|Publication Type:||Journal Article|
|Year of Publication:||1981|
|Authors:||Monteith, GB, Storey, RI|
|Journal:||Memoirs of the Queensland Museum|
|Keywords:||Acarina-: Chelicerata-, Animalia-, Arthropoda-, Coleoptera-: Insecta-, Collembola-: Insecta-, Diptera-: Insecta-, Invertebrata-, Plantae-|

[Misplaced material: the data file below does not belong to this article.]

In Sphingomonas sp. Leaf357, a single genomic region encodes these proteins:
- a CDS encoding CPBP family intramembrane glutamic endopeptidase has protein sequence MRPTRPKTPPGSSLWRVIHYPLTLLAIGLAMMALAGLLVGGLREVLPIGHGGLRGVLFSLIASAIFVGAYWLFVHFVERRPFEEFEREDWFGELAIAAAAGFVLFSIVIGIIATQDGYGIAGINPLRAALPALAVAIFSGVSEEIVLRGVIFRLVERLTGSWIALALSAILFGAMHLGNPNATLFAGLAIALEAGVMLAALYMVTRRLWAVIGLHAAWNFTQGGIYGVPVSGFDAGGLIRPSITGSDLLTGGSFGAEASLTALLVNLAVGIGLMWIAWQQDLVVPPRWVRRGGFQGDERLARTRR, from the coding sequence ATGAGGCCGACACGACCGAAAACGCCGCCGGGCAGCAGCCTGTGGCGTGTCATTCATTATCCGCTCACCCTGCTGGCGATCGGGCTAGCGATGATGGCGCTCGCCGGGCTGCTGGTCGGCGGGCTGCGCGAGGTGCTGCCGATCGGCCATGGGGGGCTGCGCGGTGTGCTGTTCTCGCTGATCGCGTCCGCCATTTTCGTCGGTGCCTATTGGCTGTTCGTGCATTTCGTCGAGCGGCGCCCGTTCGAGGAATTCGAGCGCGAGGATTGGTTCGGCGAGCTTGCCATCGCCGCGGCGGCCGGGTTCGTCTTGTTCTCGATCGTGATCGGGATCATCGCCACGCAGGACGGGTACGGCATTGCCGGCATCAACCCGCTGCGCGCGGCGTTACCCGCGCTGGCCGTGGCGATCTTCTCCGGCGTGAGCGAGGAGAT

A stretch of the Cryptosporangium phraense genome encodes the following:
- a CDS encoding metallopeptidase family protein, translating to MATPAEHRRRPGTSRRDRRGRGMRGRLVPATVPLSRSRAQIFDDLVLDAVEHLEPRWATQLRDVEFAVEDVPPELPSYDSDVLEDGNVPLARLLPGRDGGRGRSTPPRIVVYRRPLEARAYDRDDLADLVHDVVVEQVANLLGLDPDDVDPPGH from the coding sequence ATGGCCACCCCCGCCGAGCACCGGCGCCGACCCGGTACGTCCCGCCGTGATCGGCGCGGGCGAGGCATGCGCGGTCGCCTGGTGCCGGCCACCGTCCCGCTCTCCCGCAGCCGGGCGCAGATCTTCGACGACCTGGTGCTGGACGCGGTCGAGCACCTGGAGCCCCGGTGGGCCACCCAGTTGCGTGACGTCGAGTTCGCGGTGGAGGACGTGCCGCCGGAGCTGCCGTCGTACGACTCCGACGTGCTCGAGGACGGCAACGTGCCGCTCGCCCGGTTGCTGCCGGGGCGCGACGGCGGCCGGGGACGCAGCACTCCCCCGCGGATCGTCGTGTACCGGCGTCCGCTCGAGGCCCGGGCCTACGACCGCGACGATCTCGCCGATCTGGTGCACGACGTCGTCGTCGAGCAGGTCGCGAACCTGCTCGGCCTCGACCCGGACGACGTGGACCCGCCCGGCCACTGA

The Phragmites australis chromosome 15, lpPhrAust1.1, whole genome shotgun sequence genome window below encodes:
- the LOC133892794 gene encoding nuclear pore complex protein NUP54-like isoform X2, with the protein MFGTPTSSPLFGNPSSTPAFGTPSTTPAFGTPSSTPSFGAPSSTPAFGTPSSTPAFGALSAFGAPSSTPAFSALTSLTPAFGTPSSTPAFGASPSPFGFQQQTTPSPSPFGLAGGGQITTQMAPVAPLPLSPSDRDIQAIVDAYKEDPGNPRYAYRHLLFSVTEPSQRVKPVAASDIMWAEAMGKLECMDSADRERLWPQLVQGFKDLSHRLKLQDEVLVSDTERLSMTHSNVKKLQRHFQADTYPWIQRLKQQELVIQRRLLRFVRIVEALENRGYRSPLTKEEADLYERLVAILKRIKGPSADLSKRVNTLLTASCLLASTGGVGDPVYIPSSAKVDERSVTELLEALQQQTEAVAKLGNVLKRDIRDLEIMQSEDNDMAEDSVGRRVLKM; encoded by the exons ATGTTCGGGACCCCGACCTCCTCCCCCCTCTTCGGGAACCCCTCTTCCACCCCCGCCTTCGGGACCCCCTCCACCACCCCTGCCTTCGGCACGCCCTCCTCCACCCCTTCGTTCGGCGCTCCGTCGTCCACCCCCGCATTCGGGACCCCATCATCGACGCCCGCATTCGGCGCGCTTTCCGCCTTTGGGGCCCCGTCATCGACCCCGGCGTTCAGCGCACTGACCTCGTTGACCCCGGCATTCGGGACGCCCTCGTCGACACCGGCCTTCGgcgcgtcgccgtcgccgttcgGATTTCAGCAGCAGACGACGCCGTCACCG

The complex and aberrant biology of the endemic, Australian dung beetle genus, Cephalodesmius, is described from a detailed study of C. armiger and supporting observations on the other 2 spp. of the genus, C. laticollis and C. quadridens. Permanently bonded pairs occupy fixed, subterranean nests in the rainforest floor during their year-long lifespan. Males forage outside the nest for leaves and other plant materials which are processed and cultured by the female into a malleable, dung-like material which is used to construct small brood balls containing larvae. During larval growth the parent beetles cooperate in progressive provisioning of the larval brood balls, a complexity unknown elsewhere in the dung beetles and probably unique in the Coleoptera. Audible stridulation is recorded for the 1st time in larval Scarabaeidae, and a new mechanism of sound production described in which the tip of the abdomen is rubbed against the underside of the head. Stridulation is interpreted as communication between larva and adult. The brood nests of Cephalodesmius are inhabited by a suite of 8 other insects and mites [Macrocheles tenuirostris, Hunteracarus womersleyi, Histiostoma sp., Caloglyphus sp., Sinella sp., Anotylus sp. nov., Oxytellus sp. and Leptocera myrmecophila] which enter into a variety of trophic and phoretic relationships with the beetles. The evolutionary significance of the behavior of Cephalodesmius is discussed.